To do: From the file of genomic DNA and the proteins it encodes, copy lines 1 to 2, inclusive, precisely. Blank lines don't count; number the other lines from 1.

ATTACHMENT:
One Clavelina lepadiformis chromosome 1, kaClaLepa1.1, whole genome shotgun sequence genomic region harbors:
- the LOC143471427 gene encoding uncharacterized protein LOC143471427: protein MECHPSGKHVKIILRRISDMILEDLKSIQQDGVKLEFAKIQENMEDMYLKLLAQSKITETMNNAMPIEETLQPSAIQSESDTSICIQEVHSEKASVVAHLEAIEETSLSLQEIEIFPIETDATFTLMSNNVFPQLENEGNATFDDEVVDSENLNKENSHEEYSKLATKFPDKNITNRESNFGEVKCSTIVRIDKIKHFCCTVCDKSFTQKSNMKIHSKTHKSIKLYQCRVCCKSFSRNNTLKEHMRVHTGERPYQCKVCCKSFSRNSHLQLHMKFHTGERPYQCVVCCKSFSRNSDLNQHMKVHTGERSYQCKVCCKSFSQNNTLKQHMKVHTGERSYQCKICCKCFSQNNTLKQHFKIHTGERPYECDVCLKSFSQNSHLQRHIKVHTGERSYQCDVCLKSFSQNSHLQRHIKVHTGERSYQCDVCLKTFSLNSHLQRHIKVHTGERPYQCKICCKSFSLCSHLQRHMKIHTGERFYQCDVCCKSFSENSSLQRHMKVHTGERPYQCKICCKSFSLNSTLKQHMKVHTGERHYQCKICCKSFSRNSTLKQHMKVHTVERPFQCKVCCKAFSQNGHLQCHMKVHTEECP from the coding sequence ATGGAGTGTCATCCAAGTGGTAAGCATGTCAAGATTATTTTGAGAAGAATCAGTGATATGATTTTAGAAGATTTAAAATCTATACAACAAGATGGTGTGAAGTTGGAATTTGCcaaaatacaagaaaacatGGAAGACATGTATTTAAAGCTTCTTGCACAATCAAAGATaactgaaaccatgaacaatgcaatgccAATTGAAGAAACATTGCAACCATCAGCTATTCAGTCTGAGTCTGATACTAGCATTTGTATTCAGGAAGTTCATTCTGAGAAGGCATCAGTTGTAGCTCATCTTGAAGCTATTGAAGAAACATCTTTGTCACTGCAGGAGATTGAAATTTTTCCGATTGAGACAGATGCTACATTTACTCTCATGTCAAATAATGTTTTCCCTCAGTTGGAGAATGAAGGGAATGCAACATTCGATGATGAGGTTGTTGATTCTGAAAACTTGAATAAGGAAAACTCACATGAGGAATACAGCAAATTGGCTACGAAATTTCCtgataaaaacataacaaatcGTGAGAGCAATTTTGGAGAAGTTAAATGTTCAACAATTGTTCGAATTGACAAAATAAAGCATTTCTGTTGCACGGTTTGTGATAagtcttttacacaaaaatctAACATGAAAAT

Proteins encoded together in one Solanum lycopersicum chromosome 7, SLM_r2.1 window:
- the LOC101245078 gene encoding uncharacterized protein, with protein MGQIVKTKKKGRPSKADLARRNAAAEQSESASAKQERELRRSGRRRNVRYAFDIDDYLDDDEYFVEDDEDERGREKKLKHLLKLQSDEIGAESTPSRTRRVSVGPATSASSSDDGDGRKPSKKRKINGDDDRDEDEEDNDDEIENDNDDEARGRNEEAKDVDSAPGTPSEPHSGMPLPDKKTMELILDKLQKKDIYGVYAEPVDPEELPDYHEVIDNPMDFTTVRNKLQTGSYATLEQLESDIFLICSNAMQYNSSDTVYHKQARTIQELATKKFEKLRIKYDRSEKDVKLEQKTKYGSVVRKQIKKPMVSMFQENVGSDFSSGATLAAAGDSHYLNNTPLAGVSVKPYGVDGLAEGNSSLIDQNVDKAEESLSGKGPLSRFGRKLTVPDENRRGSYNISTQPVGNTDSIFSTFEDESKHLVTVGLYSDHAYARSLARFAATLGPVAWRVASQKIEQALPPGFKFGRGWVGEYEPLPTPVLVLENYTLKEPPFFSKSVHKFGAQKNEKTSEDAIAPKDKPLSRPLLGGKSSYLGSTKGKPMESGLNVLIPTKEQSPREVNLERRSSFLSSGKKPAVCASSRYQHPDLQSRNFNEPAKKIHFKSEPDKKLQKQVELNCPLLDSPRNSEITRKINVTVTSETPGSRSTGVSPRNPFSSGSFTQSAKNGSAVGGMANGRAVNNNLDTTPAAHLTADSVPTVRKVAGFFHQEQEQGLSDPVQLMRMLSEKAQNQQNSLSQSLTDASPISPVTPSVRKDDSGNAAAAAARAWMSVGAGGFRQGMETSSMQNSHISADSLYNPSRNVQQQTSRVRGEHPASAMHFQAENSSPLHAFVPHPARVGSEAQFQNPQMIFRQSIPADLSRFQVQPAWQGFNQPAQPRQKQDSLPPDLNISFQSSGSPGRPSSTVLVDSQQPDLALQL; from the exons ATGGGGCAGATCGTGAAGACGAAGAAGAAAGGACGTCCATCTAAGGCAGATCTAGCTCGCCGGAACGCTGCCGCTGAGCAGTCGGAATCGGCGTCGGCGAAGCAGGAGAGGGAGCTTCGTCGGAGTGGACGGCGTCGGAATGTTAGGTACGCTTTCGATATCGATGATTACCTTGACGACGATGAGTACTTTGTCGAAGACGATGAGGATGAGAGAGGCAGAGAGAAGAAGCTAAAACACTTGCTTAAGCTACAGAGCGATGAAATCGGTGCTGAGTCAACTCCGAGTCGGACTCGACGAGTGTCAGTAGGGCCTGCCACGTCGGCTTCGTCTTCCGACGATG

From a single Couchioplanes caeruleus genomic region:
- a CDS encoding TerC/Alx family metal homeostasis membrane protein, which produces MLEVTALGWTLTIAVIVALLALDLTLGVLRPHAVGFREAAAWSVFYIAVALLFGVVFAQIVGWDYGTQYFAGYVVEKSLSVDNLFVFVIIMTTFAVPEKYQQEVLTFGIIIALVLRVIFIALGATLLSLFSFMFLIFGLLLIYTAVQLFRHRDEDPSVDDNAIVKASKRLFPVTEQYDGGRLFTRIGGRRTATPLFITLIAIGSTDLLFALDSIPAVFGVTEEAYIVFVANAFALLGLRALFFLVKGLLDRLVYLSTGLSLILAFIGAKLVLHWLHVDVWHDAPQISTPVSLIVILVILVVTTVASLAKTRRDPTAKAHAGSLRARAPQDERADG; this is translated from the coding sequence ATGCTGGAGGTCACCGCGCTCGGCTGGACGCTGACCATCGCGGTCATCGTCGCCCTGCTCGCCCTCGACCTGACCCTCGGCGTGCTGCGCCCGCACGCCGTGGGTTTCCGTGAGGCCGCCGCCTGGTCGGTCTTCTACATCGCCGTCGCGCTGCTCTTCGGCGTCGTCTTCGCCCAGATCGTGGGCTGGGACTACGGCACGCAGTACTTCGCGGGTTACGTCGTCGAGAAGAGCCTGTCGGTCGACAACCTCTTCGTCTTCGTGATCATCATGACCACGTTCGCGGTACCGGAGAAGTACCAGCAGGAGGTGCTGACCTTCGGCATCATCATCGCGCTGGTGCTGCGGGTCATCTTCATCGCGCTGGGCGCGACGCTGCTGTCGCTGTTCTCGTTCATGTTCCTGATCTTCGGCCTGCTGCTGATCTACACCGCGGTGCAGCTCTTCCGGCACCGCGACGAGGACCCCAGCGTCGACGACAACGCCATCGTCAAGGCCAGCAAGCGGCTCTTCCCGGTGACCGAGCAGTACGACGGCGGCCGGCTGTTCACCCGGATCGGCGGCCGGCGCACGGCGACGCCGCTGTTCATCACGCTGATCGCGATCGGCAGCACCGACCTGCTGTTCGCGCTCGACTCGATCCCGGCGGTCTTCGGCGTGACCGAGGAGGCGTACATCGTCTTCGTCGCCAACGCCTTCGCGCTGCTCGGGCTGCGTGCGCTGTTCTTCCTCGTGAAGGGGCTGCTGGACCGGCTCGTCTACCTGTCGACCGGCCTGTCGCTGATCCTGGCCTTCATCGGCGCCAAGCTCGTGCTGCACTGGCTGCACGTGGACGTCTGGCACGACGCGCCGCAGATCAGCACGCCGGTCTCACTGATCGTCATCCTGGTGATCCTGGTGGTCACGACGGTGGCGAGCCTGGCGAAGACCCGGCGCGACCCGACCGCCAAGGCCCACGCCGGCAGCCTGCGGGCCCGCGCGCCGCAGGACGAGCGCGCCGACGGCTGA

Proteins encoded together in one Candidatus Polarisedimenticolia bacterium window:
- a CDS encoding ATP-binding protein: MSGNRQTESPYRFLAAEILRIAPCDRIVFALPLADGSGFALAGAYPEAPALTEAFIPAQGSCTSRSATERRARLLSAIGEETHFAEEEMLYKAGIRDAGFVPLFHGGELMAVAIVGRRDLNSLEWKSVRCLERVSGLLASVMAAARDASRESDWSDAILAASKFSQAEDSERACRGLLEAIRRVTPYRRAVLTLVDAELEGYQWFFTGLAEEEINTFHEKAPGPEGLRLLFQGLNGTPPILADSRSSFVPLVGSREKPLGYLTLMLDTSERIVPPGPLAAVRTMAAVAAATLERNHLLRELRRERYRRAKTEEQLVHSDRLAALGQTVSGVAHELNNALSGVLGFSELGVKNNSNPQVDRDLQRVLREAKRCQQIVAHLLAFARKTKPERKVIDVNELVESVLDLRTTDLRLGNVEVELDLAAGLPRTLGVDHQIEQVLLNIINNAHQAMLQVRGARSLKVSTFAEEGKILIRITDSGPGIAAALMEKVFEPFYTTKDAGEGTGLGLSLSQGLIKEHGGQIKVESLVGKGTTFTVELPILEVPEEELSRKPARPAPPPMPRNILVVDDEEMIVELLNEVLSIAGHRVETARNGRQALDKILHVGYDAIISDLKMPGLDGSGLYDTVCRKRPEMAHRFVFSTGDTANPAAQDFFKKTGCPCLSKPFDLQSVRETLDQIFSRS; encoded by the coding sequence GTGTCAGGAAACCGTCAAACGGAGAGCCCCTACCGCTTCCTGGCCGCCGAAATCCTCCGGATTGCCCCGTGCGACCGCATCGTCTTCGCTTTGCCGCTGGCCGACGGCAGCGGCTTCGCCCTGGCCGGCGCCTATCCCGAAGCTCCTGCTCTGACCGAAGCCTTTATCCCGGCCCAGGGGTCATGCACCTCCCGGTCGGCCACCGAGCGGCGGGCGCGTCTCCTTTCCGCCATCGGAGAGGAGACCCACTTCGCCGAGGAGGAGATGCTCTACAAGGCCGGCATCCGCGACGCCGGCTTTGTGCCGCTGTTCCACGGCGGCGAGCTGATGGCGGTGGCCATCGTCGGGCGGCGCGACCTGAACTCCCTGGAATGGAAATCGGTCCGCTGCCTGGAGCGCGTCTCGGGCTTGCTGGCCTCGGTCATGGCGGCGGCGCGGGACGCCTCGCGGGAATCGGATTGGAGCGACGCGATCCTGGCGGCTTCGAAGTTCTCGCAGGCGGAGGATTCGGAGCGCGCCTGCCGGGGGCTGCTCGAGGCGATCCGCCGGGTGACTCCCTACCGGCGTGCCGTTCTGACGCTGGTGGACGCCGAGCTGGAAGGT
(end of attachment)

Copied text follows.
One Clavelina lepadiformis chromosome 1, kaClaLepa1.1, whole genome shotgun sequence genomic region harbors:
- the LOC143471427 gene encoding uncharacterized protein LOC143471427: protein MECHPSGKHVKIILRRISDMILEDLKSIQQDGVKLEFAKIQENMEDMYLKLLAQSKITETMNNAMPIEETLQPSAIQSESDTSICIQEVHSEKASVVAHLEAIEETSLSLQEIEIFPIETDATFTLMSNNVFPQLENEGNATFDDEVVDSENLNKENSHEEYSKLATKFPDKNITNRESNFGEVKCSTIVRIDKIKHFCCTVCDKSFTQKSNMKIHSKTHKSIKLYQCRVCCKSFSRNNTLKEHMRVHTGERPYQCKVCCKSFSRNSHLQLHMKFHTGERPYQCVVCCKSFSRNSDLNQHMKVHTGERSYQCKVCCKSFSQNNTLKQHMKVHTGERSYQCKICCKCFSQNNTLKQHFKIHTGERPYECDVCLKSFSQNSHLQRHIKVHTGERSYQCDVCLKSFSQNSHLQRHIKVHTGERSYQCDVCLKTFSLNSHLQRHIKVHTGERPYQCKICCKSFSLCSHLQRHMKIHTGERFYQCDVCCKSFSENSSLQRHMKVHTGERPYQCKICCKSFSLNSTLKQHMKVHTGERHYQCKICCKSFSRNSTLKQHMKVHTVERPFQCKVCCKAFSQNGHLQCHMKVHTEECP from the coding sequence ATGGAGTGTCATCCAAGTGGTAAGCATGTCAAGATTATTTTGAGAAGAATCAGTGATATGATTTTAGAAGATTTAAAATCTATACAACAAGATGGTGTGAAGTTGGAATTTGCcaaaatacaagaaaacatGGAAGACATGTATTTAAAGCTTCTTGCACAATCAAAGATaactgaaaccatgaacaatgcaatgccAATTGAAGAAACATTGCAACCATCAGCTATTCAGTCTGAGTCTGATACTAGCATTTGTATTCAGGAAGTTCATTCTGAGAAGGCATCAGTTGTAGCTCATCTTGAAGCTATTGAAGAAACATCTTTGTCACTGCAGGAGATTGAAATTTTTCCGATTGAGACAGATGCTACATTTACTCTCATGTCAAATAATGTTTTCCCTCAGTTGGAGAATGAAGGGAATGCAACATTCGATGATGAGGTTGTTGATTCTGAAAACTTGAATAAGGAAAACTCACATGAGGAATACAGCAAATTGGCTACGAAATTTCCtgataaaaacataacaaatcGTGAGAGCAATTTTGGAGAAGTTAAATGTTCAACAATTGTTCGAATTGACAAAATAAAGCATTTCTGTTGCACGGTTTGTGATAagtcttttacacaaaaatctAACATGAAAAT